By Shari Phiel
Students have been bullying and harassing their classmates since students first walked through the school room doors. Not that long ago, it would have been not only acceptable but even common practice, for parents, teachers and even school officials to dismiss incidents of bullying or harassment as typical childhood behavior, as kids being kids.
Targets of bullying were often told they just needed to “toughen up” or to stand up for themselves. Add to this the school bully revenge fantasy made legendary in 1980s films like “My Bodyguard” and “Three O’Clock High.” But the reality is that sexual harassment and bullying can negatively affect grades, social development and lead to depression, feelings of low self-worth and anxiety.
The rise of in-school violence and the tragic shootings at Columbine High School, along with schools in Oregon, Virginia, Florida, Oklahoma and others have brought the issues surrounding school bullying to the forefront. Nearly every state now has laws against sexual harassment on the books and 32 states have anti-bullying laws as well, Colorado being just one of them.
Last year, the Colorado Trust completed a three-year study on bullying at 54 schools across the state with surprising results. The study showed that the majority of students in grades fifth through 12th had experienced some form of bullying and in turn, had then bullied others. “Boys were 75 percent more likely to use physical bullying,” while girls were more likely to use verbal attacks,” noted the study.
The study also showed “that bullying declined when adults and students were willing to intervene, treat each other fairly and show they care.” Other recent studies have shown that while incidents of sexual harassment are less frequent, the effects are far more damaging. The psychological fall-out for the victim can linger far longer and can lead to problems forming healthy relationships as they grow toward adulthood.
Distinguishing between typical school behavior like playful teasing or flirting and more serious incidents of bullying or sexual harassment is fairly straightforward. Sexual harassment and bullying both involve unwanted behaviors and often rely on differing power bases – stronger male over weaker female, senior against a freshman, popular student over unpopular student.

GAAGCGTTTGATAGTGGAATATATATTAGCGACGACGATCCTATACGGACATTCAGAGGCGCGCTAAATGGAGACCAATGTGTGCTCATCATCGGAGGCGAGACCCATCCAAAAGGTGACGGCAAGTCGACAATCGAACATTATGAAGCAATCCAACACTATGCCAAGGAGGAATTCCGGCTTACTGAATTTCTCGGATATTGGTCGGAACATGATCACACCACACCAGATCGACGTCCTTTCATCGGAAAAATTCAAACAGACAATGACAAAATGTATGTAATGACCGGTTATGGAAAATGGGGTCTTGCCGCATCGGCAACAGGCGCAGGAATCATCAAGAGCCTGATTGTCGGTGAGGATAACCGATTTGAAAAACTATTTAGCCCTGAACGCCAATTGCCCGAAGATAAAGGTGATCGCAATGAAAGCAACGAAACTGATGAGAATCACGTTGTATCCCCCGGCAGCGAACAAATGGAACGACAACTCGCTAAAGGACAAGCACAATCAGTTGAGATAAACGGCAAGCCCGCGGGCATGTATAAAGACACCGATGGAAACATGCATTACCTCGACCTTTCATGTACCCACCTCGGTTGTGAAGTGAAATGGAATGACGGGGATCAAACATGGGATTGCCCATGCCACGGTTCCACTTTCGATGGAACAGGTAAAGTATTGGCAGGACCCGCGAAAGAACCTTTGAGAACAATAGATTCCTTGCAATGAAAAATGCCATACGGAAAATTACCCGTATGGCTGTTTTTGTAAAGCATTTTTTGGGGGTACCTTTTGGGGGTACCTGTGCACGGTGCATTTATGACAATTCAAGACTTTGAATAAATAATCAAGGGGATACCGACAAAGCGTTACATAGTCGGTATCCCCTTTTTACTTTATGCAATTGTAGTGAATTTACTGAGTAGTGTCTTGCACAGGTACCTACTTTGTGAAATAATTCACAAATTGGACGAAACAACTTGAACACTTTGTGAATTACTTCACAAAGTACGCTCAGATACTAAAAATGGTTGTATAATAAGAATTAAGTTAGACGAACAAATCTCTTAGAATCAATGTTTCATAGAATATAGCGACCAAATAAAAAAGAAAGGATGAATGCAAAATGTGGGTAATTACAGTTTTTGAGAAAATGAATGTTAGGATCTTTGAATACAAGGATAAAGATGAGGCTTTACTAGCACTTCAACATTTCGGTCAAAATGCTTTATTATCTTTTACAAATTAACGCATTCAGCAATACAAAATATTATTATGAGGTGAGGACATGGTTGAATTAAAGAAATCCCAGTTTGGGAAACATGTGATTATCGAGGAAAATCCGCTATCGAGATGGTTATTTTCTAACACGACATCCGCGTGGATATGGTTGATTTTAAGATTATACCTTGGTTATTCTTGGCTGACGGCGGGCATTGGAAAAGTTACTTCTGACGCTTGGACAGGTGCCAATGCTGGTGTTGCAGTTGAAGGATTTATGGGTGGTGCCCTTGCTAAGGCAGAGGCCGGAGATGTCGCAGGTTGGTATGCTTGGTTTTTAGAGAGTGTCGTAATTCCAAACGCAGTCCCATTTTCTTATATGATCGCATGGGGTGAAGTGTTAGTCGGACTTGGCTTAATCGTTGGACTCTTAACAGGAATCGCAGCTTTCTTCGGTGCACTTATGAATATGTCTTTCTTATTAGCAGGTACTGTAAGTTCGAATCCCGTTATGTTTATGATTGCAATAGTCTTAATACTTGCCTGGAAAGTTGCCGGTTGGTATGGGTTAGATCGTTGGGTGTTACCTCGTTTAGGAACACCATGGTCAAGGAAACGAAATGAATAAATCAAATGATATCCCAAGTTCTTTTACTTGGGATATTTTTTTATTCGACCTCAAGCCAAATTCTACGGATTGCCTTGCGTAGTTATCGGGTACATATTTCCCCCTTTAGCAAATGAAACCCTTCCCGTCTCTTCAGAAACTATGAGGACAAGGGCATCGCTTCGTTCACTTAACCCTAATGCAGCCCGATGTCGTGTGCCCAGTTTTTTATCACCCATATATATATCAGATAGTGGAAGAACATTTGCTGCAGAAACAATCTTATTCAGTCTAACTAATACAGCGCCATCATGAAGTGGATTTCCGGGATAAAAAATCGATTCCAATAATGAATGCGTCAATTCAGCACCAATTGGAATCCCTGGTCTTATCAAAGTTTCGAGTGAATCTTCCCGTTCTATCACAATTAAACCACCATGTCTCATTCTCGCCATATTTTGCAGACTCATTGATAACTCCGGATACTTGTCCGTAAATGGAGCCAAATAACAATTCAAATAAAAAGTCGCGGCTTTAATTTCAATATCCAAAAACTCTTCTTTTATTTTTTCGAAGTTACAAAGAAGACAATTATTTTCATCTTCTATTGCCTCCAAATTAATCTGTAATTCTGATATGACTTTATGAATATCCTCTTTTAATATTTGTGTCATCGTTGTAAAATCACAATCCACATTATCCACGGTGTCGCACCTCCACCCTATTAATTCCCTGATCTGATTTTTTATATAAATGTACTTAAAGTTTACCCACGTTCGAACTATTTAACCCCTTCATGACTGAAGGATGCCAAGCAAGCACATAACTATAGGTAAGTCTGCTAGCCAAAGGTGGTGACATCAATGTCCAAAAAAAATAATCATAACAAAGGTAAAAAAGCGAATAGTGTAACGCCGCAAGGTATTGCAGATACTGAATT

There are a wide range of types of bullying and harassment incidents. The ages of students involved, grade level, maturity, nature of the incident and other factors all affect how the incidents are handled.
Despite these disparities, how reports of harassment or bullying are handled at various schools in Berthoud remains fairly similar. At the elementary school level, children are just beginning to develop social interaction skills. Typical behaviors can include teasing, pinching, pulling hair and playground disputes over equipment or friends.
But if those behaviors become hurtful, children should feel safe in going to a teacher, counselor or other school official. And the sooner the incident is reported the better. “It should be reported at school immediately,” says Ivy Stockwell Principal Rhonda Richer. Staff have a better chance of addressing and correcting unwanted behaviors in younger students if the issue is addressed immediately.
“The more quickly those instances are reported, the better chance we have of finding out what really happened, getting to the truth and then taking care of it,” added Richer.